Yesterday I posted a story about the new NOOK branded tablet coming with malware pre-installed. Barnes and Noble says that the device had already been update prior to its initial sale and that an new update to remove it completely is forthcoming. Here’s their response to 9 to 5 Google’s request for comment:
“NOOK Tablet 7” went on sale on November 26. By that time, the device automatically updated to a newer version of ADUPS (5.5), which has been certified as complying with Google’s security requirements, when first connected to Wi-Fi. ADUPS has confirmed to Barnes & Noble that it never collected any personally identifiable information or location data from NOOK Tablet 7” devices, nor will it do so in the future.
Finally, we are working on a software update to remove ADUPS completely from the NOOK Tablet 7”. That update will be made available to download within the next few weeks, but in the meantime customers can rest assured that the device is safe to use.” – Fred Argir, Chief Digital Officer
The problem with this is that Charles Fisher, the engineer who broke the story on Linux Journal, says that ADUPS 5.5 is not version that was on the NOOK BNTV450.
A new Android Central article notes that the shipping version for the tablet was 22.214.171.124.002. Evidently, there was some sort of an update, as their post goes on to note that “the version in the update file we received last night is 6.0.” While they state that the update should solve the ADUPS problem, they are still saying avoid this one:
But there are plenty of reasons to still not buy this tablet. Beginning with the fact that it’s still 100% vulnerable to CVE-2015-6616. In human language, that means the Stagefright exploit. The Android version (6.0 in this case) should be at least partially patched, but there are security updates for the processor which have not been applied.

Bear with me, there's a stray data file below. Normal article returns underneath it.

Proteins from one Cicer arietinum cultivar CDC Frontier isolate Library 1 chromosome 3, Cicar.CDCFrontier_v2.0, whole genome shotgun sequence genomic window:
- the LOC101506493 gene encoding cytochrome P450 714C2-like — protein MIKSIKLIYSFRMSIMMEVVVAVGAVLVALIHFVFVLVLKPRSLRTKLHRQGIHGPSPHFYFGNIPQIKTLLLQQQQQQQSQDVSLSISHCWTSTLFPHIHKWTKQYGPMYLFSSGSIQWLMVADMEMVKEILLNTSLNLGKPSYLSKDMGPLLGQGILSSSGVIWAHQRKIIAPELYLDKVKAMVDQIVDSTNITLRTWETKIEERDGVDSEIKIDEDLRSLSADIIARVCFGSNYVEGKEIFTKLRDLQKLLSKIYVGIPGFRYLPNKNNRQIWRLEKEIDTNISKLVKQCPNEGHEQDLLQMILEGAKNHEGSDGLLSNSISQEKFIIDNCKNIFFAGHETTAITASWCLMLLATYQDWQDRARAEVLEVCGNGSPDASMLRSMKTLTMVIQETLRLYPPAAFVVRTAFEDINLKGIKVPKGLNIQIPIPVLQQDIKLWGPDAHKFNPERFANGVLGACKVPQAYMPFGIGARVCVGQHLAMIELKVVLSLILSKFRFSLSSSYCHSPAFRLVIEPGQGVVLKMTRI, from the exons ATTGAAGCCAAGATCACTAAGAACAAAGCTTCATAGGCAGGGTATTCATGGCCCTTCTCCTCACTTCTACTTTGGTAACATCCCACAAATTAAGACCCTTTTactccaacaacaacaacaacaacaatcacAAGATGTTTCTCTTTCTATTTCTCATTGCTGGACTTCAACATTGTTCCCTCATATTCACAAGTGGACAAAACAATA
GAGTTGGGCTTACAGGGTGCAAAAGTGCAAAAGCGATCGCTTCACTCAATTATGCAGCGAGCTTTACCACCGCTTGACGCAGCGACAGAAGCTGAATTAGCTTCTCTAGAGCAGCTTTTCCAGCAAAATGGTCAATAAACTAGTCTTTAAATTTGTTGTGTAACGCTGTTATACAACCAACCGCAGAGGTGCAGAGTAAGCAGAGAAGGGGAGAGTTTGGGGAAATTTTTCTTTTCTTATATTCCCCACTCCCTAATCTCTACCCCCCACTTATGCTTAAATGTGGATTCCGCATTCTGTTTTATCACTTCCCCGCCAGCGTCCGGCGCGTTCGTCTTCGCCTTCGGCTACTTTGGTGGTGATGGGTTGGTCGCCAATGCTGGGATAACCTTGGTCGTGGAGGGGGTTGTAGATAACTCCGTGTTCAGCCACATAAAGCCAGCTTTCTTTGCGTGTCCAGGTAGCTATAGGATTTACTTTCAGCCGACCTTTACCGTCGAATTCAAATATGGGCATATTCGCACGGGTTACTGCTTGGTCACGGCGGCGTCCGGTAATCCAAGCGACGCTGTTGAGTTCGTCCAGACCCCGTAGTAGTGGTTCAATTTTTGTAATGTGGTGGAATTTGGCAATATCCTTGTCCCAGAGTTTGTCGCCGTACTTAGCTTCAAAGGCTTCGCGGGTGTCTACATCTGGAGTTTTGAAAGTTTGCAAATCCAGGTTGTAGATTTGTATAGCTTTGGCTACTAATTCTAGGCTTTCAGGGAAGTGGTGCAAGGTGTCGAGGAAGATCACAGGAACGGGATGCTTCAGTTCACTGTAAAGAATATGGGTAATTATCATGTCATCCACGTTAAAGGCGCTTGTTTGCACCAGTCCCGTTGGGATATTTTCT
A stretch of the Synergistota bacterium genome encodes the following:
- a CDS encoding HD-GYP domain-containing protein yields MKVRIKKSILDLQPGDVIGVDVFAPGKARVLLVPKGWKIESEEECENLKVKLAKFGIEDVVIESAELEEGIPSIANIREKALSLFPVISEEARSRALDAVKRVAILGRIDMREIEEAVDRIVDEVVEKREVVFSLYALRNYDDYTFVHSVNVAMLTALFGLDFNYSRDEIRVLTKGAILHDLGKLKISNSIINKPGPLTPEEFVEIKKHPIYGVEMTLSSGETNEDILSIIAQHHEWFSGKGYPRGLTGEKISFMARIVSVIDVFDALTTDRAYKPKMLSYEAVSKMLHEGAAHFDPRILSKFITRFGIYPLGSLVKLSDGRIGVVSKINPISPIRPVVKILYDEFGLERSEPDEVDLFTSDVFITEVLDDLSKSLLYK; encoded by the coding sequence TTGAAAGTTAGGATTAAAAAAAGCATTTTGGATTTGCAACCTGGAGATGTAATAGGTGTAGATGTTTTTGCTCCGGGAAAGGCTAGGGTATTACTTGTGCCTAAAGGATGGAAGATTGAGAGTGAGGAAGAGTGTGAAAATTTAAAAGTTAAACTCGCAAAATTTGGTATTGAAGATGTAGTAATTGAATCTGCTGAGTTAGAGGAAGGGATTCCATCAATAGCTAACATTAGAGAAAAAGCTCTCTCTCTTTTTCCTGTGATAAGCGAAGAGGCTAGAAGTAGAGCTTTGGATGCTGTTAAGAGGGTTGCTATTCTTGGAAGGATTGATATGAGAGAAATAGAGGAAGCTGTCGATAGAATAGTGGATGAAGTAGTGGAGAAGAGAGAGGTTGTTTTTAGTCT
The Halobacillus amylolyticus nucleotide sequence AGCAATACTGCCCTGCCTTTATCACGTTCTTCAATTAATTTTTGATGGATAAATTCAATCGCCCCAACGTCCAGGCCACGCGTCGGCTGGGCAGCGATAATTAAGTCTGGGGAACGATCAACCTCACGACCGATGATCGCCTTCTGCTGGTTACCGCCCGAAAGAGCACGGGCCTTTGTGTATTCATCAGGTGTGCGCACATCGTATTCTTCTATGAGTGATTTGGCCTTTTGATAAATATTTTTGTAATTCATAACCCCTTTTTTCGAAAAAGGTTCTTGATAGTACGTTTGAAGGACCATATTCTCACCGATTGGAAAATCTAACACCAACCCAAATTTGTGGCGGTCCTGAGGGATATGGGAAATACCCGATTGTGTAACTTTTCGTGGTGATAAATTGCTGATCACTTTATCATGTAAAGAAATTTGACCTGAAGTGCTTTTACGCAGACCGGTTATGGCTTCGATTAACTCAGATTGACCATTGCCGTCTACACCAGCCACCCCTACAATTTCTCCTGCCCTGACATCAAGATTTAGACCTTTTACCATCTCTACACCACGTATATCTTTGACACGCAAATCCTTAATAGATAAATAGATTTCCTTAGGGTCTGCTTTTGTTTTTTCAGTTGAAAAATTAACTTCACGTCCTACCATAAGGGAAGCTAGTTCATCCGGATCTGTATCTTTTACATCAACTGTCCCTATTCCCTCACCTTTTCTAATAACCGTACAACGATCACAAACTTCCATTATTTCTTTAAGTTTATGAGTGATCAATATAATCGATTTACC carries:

The bottom line is that there is just too much uncertain about this tablet. I am sending mine back.From comparing them side by side, the $50 Fire 7″ was faster anyway….
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I think B&N really meant that the 12/17 OTA firmware update updates ADUPS 5.5 or later (6.0 as Android Central say) and so removes that spyware functionality. All the hardware in the stores has the Oct 2016 firmware (the RTM firmware).
My Nook notified me of an update yesterday and I took it today. They release notes don’t mention ADUPS but there are a lot of unmentioned changes (e.g. Chrome moves from 53 to 54).
B&N also said that “in a few weeks” we’ll see a version of the firmware without ADUPS at all. They’ll manage their OTA firmware updates some other way. It seems that B%N recognize the issue though I’d like them to be a bit more prompt with it (though part of that might be finding another firmware OTA provider or setting up the infrastructure in their own IT to do it).
Kevin, interesting point about what Barnes and Noble meant. Even Android Central said they thought the update should fix the problem. Are you keeping yours?
I think everybody needs to decide if the risk is worth it to them for $50. Personally, I don’t want to have to trust them if they were careless enough to let this be installed in the first place. I was interested in a cheap tablet that had the Play store. The hassle of worrying about this is not worth it to me. For folks who are not tech savvy, this kind of thing could be a real nightmare. 🙂
I still have my one and intend to keep it. A vanilla Android device for $50 is not bad.
I did not put any “critical” credentials on the device until the ADUPS software was removed.
B&N pushed a firmware update to use the Google firmware OTA
updater on Jan 8 2017 rather than the ADUPS firmware OTA. The Nook 7″ should now be free of any ADUPS software (as promised). Future firmware OTA updates will come from B&N via Google’s infrastructure which I trust a lot more than “some company” in China. I would like to know where B&N devs are based (are they in Shanghai?).
B&N might be waking up to security issues. Perhaps a fix for CVE-2015-6616 in the media player too? That exploitable bug is more than a year old. If you’re pushing out a new updater then why not take the more recent security bug fixes too.
Overall, a decently fast response for them especially with the holidays in that gap. It may be that B&N have realized that they have to think about security in their readers. If we could get to monthly updates that would be the goal.
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